You can find the Seven Dials shopping and entertainment district within a 10-minute walk of the Covent Garden, Holborn, and Leicester Square tube stations. While it’s close to many of the big attractions in London, it’s often overlooked as a rewarding London shopping destination.
Sherlock Holmes Museum
Sir Arthur Conan Doyle created the character Sherlock Holmes in the 19th century, and he remained a popular figure in American culture through the early 20th century. While he’s no longer a common feature on television or radio, you can catch him in London at 221B Baker Street.
This quirky museum features a variety of memorabilia related to the most popular cases solved by Sherlock Holmes years ago. It’s designed to whisk visitors back to the Victorian days when this beloved detective was in action. You can even explore the personal living space where this fictional character may have lived if he were ever to walk amongst us in the real world.
While you may not see it pointed out in many London bus tours, this is one of the more famous attractions. It attracts thousands of visitors each year, many of whom have fond memories of Sherlock Holmes from their earlier years of life.
Despite having a great ice-skating rink suitable for family fun in the winter, Somerset House is one the most underrated attractions in London. It’s positioned around a beautiful courtyard and contains more than 50 fountains, but what makes it worthwhile is the eclectic collection of art exhibits and the focus on supporting creative artists from around London and the world.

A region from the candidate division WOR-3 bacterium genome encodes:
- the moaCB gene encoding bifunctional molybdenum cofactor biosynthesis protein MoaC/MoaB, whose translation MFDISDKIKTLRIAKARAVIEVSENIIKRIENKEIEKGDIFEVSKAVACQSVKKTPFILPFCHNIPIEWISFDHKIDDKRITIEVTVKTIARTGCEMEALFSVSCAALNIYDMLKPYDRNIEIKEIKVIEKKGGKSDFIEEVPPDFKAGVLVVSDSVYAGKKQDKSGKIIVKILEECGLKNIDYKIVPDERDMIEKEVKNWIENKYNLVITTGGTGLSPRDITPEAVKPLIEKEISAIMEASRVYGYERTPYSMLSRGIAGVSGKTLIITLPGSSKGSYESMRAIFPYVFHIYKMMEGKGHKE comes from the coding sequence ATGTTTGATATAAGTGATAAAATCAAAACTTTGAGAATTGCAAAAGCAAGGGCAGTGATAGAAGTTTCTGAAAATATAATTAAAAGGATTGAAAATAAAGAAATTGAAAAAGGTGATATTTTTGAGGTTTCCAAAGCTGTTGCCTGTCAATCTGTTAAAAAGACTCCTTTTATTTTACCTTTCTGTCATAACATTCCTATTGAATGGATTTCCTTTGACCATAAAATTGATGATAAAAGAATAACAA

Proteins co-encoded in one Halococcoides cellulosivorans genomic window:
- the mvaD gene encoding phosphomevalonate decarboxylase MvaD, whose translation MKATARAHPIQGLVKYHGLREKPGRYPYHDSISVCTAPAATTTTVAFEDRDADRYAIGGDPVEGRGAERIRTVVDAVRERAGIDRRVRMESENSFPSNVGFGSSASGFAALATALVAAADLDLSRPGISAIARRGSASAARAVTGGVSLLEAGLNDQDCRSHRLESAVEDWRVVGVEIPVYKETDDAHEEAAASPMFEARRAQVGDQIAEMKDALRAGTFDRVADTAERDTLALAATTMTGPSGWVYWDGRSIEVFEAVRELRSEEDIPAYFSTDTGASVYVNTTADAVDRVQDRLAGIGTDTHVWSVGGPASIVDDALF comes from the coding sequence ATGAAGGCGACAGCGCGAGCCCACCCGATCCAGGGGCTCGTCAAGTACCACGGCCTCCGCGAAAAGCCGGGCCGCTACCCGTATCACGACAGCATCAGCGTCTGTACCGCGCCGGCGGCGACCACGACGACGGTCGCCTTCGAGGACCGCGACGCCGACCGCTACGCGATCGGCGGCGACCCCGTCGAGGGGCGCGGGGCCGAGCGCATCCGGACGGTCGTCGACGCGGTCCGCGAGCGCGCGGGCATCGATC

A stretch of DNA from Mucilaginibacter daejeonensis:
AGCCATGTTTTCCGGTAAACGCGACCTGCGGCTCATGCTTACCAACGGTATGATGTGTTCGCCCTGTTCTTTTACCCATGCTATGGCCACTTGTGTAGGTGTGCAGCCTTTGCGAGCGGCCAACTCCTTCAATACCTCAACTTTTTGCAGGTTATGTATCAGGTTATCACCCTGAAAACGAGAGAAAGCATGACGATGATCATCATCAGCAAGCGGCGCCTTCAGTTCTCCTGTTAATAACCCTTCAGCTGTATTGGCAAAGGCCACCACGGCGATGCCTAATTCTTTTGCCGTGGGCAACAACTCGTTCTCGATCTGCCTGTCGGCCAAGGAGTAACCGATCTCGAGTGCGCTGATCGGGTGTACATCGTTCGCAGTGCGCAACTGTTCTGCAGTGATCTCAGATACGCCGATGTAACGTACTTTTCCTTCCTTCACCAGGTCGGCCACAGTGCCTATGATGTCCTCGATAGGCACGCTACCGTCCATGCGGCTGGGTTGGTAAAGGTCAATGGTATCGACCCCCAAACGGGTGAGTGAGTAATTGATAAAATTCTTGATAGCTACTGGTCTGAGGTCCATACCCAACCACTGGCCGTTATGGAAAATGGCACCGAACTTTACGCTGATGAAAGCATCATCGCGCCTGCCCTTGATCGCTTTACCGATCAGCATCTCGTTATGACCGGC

Stop by the fountains in front to let the kids cool off in the fountains while you admire the architectural beauty of the building. Then head inside to browse the gallery and take in more of the structural style and learn about the creative arts supported by the Somerset House.
You can enjoy a free guided tour of the house if you aren’t sure what to look for in the wings. There are also restaurants, shops, and cafes that offer everything from snacks and drinks to full meals plus a lot of fun souvenirs to take home.
How to Customize Your London Itinerary
The best vacations allow you to explore your personal interests and thoroughly relax. You don’t want to return home from a trip feeling like you’re desperate for a vacation.
That’s why we suggest families step away from the crowded beaten paths of London to explore lesser-known areas of the city that still have some of the famous tourist attractions in London and other great places to visit. Whether you get lost wandering through a residential area and discover your new favorite café or spend an afternoon hiking through the trees with your little ones, many of the best moments are likely to happen in unexpected places.
So, how do you create a vacation plan that caters to your unique interests and leaves you feeling rejuvenated rather than drained? Visiting some of the famous tourist attractions in London listed on this page is a good start.
You can also think about places you frequent at home and then explore similar places in London. For instance, you may spend a day wandering through art galleries if your hobby is painting. If your family loves camping and horseback riding, you may enjoy trips into the more mountainous areas surrounding London.
When you think beyond the tour buses, you’ll find an amazing world of exciting things to do in London with kids. From small museums that don’t get the attention they deserve to outdoor recreation areas that offer spectacular views, there’s so much to do in this amazing city.